Even at the end of the war there was a need for more ships able to carry minor landing craft, and two of the LST (3)'s then completing were specially fitted to carry LCM (7). These craft, which were 58 ft (18 m) long and weighed about 28 tons, were carried transversely on the upper deck of the ship. They were hoisted on by means of a specially fitted 30-ton derrick; This 30 ton derrick replaced a 15-ton derrick, two of which were the standard fit of the LST (3). The 30-ton derrick was taller and generally more substantial than the 15 ton one.
The LCM (7)s were landed on trolleys fitted with hydraulic jacks. These ran on rails down each side of the deck, and were hauled to and fro by means of winches. The stowage was filled from fore to aft as each craft was jacked down onto fixed cradles between the rails. The ships completed to this standard were LST-3043/HMS Messina, and LST-3044/HMS Narvik. While these ships were able to carry LCMs, they were only able to carry out loading and unloading operations under nearly ideal weather conditions, and as such were not able to be used as such for assault operations; they also lacked the facilities to maintain the landing craft (which the Dock Landing Ships provided).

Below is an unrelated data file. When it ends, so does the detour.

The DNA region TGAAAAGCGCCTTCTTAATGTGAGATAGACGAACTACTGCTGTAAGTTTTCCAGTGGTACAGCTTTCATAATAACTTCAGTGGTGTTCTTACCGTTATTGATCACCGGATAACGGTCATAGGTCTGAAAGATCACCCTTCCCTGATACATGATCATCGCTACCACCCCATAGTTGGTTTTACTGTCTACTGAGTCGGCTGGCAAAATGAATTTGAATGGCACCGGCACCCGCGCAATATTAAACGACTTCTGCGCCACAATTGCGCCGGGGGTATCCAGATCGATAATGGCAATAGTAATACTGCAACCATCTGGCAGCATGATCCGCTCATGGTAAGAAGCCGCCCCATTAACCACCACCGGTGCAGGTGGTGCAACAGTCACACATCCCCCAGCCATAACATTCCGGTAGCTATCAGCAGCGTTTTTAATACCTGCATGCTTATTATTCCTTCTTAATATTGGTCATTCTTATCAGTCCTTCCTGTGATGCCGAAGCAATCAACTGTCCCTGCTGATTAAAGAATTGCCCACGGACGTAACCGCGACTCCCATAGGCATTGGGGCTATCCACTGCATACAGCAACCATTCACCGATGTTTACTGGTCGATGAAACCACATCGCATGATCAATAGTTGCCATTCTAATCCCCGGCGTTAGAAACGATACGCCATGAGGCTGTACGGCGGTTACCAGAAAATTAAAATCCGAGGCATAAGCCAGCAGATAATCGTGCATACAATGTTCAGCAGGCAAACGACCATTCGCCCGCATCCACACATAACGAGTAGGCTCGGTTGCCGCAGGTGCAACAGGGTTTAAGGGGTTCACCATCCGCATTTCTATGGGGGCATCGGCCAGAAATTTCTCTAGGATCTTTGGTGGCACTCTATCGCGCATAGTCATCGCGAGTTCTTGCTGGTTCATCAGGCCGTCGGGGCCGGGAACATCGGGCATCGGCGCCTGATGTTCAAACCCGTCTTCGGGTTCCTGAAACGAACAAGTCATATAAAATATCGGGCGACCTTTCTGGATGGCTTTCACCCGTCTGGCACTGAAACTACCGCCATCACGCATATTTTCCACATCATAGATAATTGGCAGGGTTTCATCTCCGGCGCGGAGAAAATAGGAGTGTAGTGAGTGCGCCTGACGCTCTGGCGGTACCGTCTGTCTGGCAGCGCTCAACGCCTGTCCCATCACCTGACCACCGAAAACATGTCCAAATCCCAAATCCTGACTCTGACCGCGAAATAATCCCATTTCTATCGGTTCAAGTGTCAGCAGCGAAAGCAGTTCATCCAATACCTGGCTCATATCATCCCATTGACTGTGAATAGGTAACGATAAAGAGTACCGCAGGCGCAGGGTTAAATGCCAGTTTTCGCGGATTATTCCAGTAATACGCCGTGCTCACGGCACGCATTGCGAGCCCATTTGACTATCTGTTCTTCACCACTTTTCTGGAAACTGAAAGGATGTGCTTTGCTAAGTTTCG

The LCAs, or Landing Craft Assault, were wartime developments. Wooden hulled, with a length of 41 ft 6 in (12.65 m) overall including propeller guards. Beam was 10 ft (3.0 m), and had a displacement of 10 tons, rising to 13 tons fully loaded. Draught was 2 ft 3 in (0.69 m), and normal load was 35 troops with 800 lb (360 kg) of equipment. A pair of Scripps marine conversions of Ford V8 marine engines, producing 130 bhp (97 kW) at 2,800 rpm, provided propulsion producing 11 knots (20 km/h) unloaded, 8 knots (15 km/h) service speed, 3 knots (5.6 km/h) on one engine. Range was 50–80 miles on 64 gallons. Armament was typically a Bren Gun aft; with two Lewis Guns in a port forward position.